Seal, for example, stated “Oh I forgot, that’s right….you’d heard the rumours but you had no idea he was actually serially assaulting young stary-eyed actresses who in turn had no idea what they were getting into. My bad,” This points to the fact the it’s likely Oprah may have known, which would be a good starting point in further researching this subject.
But a meme or an image with someone does not constitute as proof. This unfortunately is the means by which so many are trying to assert that Oprah had known about all the nasty things going on in Hollywood and did nothing. And while there’s a good chance she did know, we must consider, how does going about trying to prove something in this manner actually help the cause? It doesn’t. It only detracts from the truth and pulls awareness away from some of the great things Oprah is doing in other actions. For example, bringing self-help and powerful consciousness authors to millions of people, effectively helping to shift the world. Providing soul enriching content via her network. These, no doubt, are good things.
But we detract from this, focus on the drama and also detract from the very real problem that exists in the industry involving sexual abuse and pedophilia by simply focusing on bashing a figure.
Due to a poor approach with evidence, it’s difficult for anyone to take the subject seriously because everyone is speaking emotionally, irrationally and providing no evidence.
The solution? We have to begin to take some time and dig a little further, find some solid evidence and present our case. We also have to get out of our egos more, get into the heart and determine how to talk about these subjects more effectively.
I went into deep detail and shared my take on the whole speech and the events that took place afterwards in the video below. I also touch on what I believe is a huge challenge existing in the alternative media community.
It’s easy to feel that the way we experience life is generally the same for others. But did you realize that the majority of the people in the world don’t actually have the internet? About 3.5 Billion people or just 40% of the world has an internet connection today, meaning this digital reality we experience is done so by a minority of people in the world. AsapSCIENCE looks at a variety of things which we would consider as normal which actually puts us within the minority in the world.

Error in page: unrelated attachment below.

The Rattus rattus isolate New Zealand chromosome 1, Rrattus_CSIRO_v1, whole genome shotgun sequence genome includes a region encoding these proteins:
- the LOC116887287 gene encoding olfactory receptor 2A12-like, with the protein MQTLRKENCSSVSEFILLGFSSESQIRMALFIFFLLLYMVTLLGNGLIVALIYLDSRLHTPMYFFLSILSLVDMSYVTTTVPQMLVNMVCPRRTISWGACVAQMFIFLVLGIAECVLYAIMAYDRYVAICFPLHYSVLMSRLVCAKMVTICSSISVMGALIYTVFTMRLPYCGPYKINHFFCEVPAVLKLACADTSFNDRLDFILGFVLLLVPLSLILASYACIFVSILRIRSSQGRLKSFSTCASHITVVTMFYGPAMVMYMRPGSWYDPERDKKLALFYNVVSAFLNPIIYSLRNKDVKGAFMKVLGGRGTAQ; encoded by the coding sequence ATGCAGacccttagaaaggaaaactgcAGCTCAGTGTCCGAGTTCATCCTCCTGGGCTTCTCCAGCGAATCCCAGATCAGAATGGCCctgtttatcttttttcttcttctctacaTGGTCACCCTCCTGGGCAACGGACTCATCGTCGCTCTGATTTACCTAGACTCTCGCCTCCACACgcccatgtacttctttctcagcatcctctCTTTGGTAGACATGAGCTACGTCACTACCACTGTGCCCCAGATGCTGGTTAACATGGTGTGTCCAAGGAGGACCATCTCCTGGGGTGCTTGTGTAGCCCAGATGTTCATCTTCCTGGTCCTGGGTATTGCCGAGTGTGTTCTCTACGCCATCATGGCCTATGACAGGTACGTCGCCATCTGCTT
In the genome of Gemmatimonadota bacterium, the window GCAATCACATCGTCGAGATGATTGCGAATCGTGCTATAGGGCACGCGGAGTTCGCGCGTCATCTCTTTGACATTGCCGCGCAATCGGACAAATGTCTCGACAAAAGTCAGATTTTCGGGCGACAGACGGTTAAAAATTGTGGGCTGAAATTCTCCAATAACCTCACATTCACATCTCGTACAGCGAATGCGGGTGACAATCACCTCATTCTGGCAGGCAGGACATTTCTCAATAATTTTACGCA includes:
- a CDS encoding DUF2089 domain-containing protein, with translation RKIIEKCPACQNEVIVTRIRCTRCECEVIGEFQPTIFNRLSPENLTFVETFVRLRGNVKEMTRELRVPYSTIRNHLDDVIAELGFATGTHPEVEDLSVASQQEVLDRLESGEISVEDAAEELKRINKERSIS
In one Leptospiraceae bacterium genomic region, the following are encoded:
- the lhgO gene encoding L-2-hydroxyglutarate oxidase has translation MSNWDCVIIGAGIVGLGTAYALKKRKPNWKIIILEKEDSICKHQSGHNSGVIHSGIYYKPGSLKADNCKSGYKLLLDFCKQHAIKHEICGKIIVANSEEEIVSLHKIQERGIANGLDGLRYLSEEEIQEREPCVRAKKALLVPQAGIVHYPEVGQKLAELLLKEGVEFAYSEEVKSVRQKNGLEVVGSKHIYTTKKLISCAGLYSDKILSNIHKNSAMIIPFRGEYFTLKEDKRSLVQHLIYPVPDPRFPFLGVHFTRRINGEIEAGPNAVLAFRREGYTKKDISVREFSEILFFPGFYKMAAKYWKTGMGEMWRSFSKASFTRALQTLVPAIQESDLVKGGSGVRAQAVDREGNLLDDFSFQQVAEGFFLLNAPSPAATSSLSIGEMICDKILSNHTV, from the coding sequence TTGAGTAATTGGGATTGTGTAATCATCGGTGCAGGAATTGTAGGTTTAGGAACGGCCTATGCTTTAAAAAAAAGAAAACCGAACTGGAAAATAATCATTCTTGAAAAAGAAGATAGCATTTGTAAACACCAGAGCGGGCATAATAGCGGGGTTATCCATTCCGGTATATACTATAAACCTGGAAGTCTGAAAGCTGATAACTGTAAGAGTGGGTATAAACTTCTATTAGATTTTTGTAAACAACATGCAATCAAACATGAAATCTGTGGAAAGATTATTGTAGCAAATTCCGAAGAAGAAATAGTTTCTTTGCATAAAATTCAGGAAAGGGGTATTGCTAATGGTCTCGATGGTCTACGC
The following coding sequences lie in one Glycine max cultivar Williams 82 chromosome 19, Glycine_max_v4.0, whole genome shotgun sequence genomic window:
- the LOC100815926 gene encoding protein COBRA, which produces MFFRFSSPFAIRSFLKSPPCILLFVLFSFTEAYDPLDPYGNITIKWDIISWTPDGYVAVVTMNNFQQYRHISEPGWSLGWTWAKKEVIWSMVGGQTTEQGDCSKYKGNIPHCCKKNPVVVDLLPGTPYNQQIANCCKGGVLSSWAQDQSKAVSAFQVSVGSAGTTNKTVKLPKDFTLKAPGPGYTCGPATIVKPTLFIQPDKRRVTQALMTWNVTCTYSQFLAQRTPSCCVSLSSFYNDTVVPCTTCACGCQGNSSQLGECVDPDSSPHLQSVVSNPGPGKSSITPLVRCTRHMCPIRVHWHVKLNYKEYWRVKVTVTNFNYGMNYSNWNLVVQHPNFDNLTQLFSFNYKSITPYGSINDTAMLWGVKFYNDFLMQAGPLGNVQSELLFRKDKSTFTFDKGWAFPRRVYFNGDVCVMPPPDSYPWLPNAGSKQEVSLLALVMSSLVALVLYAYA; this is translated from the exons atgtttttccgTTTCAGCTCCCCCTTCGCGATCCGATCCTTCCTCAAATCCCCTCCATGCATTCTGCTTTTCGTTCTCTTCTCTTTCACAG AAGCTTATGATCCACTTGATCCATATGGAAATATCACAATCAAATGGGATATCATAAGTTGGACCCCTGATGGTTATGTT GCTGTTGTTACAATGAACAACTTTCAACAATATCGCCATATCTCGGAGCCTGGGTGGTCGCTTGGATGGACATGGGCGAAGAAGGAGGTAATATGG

A List of 19 Documentaries That Will Definitely Have an Impact on Your Life
Documentaries hold a power unique to any other type of film.
They have the remarkable capacity to shift our understanding of the vast and complex world in which we live, most of the time presenting us with powerfully relevant information, a previously unknown perspective, and hopefully, a new choice to make a difference.
The following list of documentaries showcases films that may inspire a new outlook on the world we live in. There were so many to choose from that compiling this list proved challenging, however, each one of these films stands as prudent commentaries offering valuable insight into the wonders and workings of the world at large. Enjoy!
Check Out Our Latest Film
The Collective Evolution 3: The Shift
The film explores the never before seen shift in consciousness sweeping across our planet and what it will mean for humanity moving forward. One thing is clear, everything in our world is about to change. Watch it here free.
1) Hungry For Change
“Hungry For Change exposes shocking secrets the diet, weight loss and food industry don’t want you to know about; deceptive strategies designed to keep you coming back for more. Find out what’s keeping you from having the body and health you deserve and how to escape the diet trap forever.”
2) Fed Up
“Everything we’ve been told about food and exercise for the past 30 years is dead wrong. FED UP is the film the food industry doesn’t want you to see. From Katie Couric, Laurie David (Oscar winning producer of AN INCONVENIENT TRUTH) and director Stephanie Soechtig, FED UP will change the way you eat forever.”
“TINY is a documentary about home, and how we find it. The film follows one couple’s attempt to build a “tiny house” from scratch, and profiles other families who have downsized their lives into homes smaller than the average parking space. Through homes stripped down to their essentials, the film raises questions about good design, the nature of home, and the changing American Dream.”
” ‘Family Guy’ creator Seth MacFarlane, in a departure from the type of material he is best known for, pays homage to Carl Sagan’s award-winning and iconic ‘Cosmos’ with this docu-series. Through stories of humankind’s quest for knowledge, viewers travel across the universe. Scientific concepts are presented clearly, with both skepticism and wonder, to impart their full impact. Renowned astrophysicist Neil deGrasse Tyson hosts, and Sagan’s original creative collaborator, Ann Druyan, serves as an executive producer.”
5) Fat, Sick & Nearly Dead
“100 pounds overweight, loaded up on steroids and suffering from a debilitating autoimmune disease, Joe Cross is at the end of his rope and the end of his hope. In the mirror he saw a 310lb man whose gut was bigger than a beach ball and a path laid out before him that wouldn’t end well— with one foot already in the grave, the other wasn’t far behind. FAT, SICK & NEARLY DEAD is an inspiring film that chronicles Joe’s personal mission to regain his health.”